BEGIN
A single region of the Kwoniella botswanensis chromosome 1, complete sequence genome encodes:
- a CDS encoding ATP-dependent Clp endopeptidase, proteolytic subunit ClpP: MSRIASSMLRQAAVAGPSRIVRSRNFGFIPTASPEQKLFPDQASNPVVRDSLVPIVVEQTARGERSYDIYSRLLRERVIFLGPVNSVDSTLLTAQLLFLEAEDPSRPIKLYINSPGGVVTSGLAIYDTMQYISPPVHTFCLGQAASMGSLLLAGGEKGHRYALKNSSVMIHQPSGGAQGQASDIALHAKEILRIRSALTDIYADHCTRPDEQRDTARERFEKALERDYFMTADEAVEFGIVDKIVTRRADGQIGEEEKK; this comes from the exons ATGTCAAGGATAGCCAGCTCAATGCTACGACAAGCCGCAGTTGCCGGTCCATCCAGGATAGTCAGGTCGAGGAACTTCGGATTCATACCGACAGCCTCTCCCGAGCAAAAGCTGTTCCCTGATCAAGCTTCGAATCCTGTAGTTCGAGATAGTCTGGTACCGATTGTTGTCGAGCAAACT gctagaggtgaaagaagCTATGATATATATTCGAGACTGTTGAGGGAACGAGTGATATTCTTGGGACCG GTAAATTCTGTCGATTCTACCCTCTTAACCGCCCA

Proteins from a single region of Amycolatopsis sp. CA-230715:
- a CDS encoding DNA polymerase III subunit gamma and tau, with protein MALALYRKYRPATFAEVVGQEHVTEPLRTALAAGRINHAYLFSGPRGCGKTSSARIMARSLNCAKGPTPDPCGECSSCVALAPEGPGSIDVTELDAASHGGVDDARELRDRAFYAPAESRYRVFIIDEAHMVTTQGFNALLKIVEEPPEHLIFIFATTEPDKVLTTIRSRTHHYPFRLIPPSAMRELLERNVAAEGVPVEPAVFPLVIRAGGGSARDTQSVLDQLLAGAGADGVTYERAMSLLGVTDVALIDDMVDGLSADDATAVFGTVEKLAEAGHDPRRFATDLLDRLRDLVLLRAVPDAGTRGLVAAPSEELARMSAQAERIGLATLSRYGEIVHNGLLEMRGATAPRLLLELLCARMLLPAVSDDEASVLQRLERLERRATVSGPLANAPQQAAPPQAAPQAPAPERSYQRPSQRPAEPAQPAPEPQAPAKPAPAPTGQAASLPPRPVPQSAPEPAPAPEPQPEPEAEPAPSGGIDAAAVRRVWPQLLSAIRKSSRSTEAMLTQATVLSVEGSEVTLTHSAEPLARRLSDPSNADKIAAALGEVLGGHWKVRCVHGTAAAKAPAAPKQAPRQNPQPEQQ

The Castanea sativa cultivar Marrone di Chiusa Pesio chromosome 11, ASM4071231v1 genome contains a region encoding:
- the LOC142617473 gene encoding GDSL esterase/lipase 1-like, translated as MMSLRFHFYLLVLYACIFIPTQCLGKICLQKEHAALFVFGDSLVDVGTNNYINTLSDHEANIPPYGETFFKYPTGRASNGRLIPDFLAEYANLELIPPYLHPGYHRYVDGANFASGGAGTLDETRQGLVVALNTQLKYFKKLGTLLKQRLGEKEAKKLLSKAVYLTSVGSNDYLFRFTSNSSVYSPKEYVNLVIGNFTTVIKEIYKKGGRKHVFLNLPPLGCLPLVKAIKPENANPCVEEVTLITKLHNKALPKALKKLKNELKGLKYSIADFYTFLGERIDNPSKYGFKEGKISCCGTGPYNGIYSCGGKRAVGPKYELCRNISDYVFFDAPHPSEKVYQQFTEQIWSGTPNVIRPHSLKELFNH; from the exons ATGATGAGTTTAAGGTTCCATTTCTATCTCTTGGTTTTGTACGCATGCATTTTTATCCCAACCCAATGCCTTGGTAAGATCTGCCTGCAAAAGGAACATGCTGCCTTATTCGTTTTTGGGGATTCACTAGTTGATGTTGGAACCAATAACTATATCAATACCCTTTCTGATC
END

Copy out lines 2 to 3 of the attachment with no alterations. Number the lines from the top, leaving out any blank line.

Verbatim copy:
- a CDS encoding ATP-dependent Clp endopeptidase, proteolytic subunit ClpP: MSRIASSMLRQAAVAGPSRIVRSRNFGFIPTASPEQKLFPDQASNPVVRDSLVPIVVEQTARGERSYDIYSRLLRERVIFLGPVNSVDSTLLTAQLLFLEAEDPSRPIKLYINSPGGVVTSGLAIYDTMQYISPPVHTFCLGQAASMGSLLLAGGEKGHRYALKNSSVMIHQPSGGAQGQASDIALHAKEILRIRSALTDIYADHCTRPDEQRDTARERFEKALERDYFMTADEAVEFGIVDKIVTRRADGQIGEEEKK; this comes from the exons ATGTCAAGGATAGCCAGCTCAATGCTACGACAAGCCGCAGTTGCCGGTCCATCCAGGATAGTCAGGTCGAGGAACTTCGGATTCATACCGACAGCCTCTCCCGAGCAAAAGCTGTTCCCTGATCAAGCTTCGAATCCTGTAGTTCGAGATAGTCTGGTACCGATTGTTGTCGAGCAAACT gctagaggtgaaagaagCTATGATATATATTCGAGACTGTTGAGGGAACGAGTGATATTCTTGGGACCG GTAAATTCTGTCGATTCTACCCTCTTAACCGCCCA

Proteins from a single region of Amycolatopsis sp. CA-230715: